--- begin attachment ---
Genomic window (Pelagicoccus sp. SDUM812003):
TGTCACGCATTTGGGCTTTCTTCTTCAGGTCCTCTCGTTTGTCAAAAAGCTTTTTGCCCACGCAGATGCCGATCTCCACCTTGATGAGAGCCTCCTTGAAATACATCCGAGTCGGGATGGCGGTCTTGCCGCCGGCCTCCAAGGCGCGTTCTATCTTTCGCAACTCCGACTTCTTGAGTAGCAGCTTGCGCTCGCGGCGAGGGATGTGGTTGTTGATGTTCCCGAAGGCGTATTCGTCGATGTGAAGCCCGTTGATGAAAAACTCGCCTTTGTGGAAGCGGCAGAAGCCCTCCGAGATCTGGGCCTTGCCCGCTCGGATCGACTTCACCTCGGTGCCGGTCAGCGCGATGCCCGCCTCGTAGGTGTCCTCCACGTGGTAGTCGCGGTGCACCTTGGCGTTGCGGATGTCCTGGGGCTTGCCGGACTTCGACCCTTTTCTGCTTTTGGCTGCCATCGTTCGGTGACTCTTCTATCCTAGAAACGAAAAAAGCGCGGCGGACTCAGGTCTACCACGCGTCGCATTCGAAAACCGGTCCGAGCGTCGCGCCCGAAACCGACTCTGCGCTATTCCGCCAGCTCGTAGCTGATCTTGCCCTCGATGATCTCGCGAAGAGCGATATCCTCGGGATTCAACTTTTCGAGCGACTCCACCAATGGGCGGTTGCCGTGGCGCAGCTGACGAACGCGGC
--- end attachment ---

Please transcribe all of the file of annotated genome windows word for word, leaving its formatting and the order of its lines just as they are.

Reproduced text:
Genomic window (Pelagicoccus sp. SDUM812003):
TGTCACGCATTTGGGCTTTCTTCTTCAGGTCCTCTCGTTTGTCAAAAAGCTTTTTGCCCACGCAGATGCCGATCTCCACCTTGATGAGAGCCTCCTTGAAATACATCCGAGTCGGGATGGCGGTCTTGCCGCCGGCCTCCAAGGCGCGTTCTATCTTTCGCAACTCCGACTTCTTGAGTAGCAGCTTGCGCTCGCGGCGAGGGATGTGGTTGTTGATGTTCCCGAAGGCGTATTCGTCGATGTGAAGCCCGTTGATGAAAAACTCGCCTTTGTGGAAGCGGCAGAAGCCCTCCGAGATCTGGGCCTTGCCCGCTCGGATCGACTTCACCTCGGTGCCGGTCAGCGCGATGCCCGCCTCGTAGGTGTCCTCCACGTGGTAGTCGCGGTGCACCTTGGCGTTGCGGATGTCCTGGGGCTTGCCGGACTTCGACCCTTTTCTGCTTTTGGCTGCCATCGTTCGGTGACTCTTCTATCCTAGAAACGAAAAAAGCGCGGCGGACTCAGGTCTACCACGCGTCGCATTCGAAAACCGGTCCGAGCGTCGCGCCCGAAACCGACTCTGCGCTATTCCGCCAGCTCGTAGCTGATCTTGCCCTCGATGATCTCGCGAAGAGCGATATCCTCGGGATTCAACTTTTCGAGCGACTCCACCAATGGGCGGTTGCCGTGGCGCAGCTGACGAACGCGGC